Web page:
Accra, GHANA — The U.S. Embassy underscores that the United States has not requested, nor does it intend to request, the establishment of a military base in Ghana or the permanent presence of U.S. troops in Ghana. Reports alleging otherwise are inaccurate and misleading. The Defense Cooperation Agreement (DCA) between the governments of the United States of America and the Republic of Ghana is not a base agreement. It is the legal framework to govern the ongoing security cooperation between our two sovereign countries; our security cooperation spans more than 20 years and has included numerous bilateral and multilateral training activities in Ghana.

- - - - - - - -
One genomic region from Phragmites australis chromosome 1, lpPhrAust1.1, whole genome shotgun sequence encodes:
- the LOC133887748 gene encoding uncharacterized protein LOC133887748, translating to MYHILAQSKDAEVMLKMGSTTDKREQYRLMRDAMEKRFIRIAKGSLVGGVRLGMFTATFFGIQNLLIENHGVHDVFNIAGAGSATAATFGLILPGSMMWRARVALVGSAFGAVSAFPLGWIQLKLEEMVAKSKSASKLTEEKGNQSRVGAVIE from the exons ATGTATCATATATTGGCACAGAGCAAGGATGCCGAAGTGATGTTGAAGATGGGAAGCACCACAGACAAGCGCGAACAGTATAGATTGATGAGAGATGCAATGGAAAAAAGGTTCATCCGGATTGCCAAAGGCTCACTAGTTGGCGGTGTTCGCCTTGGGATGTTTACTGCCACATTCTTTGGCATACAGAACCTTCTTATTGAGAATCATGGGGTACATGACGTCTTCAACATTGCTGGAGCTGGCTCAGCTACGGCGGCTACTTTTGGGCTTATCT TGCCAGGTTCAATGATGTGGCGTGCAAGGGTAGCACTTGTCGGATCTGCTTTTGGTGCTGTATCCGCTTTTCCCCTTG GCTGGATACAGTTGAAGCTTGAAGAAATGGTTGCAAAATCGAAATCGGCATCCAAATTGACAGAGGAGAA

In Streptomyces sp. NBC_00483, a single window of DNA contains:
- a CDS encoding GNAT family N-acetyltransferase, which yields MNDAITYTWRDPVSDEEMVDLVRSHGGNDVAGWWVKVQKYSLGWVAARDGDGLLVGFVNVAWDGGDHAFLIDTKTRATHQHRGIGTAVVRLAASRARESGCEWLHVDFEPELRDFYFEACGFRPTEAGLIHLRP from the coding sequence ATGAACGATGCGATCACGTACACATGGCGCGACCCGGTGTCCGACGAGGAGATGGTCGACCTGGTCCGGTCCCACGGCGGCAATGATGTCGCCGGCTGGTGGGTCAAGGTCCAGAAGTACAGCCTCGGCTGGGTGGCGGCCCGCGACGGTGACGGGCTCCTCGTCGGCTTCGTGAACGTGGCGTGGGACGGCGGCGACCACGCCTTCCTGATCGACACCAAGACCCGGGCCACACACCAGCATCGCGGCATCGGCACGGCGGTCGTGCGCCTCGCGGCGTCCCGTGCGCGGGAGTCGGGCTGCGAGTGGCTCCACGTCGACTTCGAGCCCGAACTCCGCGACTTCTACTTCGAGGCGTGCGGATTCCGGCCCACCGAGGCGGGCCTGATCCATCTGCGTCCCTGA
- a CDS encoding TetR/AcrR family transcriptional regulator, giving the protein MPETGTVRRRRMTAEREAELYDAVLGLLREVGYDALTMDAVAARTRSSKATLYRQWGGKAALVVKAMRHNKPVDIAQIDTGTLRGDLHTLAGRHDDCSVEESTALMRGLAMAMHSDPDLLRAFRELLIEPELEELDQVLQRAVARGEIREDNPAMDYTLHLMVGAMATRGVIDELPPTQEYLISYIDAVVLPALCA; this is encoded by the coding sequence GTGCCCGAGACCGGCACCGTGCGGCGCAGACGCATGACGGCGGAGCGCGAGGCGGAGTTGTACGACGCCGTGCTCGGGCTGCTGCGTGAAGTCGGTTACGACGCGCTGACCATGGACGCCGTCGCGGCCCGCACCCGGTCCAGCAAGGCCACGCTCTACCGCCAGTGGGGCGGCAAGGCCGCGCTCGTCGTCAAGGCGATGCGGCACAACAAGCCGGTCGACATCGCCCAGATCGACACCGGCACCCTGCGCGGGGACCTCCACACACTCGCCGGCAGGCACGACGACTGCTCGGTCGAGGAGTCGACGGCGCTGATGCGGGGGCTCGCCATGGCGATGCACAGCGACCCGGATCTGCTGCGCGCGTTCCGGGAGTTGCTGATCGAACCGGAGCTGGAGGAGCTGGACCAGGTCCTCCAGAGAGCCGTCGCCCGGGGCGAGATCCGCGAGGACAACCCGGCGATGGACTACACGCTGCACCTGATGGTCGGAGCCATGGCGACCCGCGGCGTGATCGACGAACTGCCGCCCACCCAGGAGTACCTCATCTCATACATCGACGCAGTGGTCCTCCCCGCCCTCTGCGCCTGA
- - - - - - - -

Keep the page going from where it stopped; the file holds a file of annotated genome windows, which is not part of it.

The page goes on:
The United States has a significant number of DCAs with countries around the world, including European, Asian and African partners.
The Defense Cooperation Agreement does not give the U.S. military the right to enter Ghana without permission from the Government of Ghana. Instead, the DCA addresses the rights and responsibilities of both nations when the U.S. military is present in Ghana, with permission from the Government of Ghana, and for purposes that the Government of Ghana decides are appropriate. Furthermore, the principle of reciprocity observed between our two nations applies to provisions such as immunity and shipments. By establishing this expanded legal framework between our two countries, we underscore our respect for Ghana’s sovereignty as we seek to strengthen our cooperation on regional and global issues.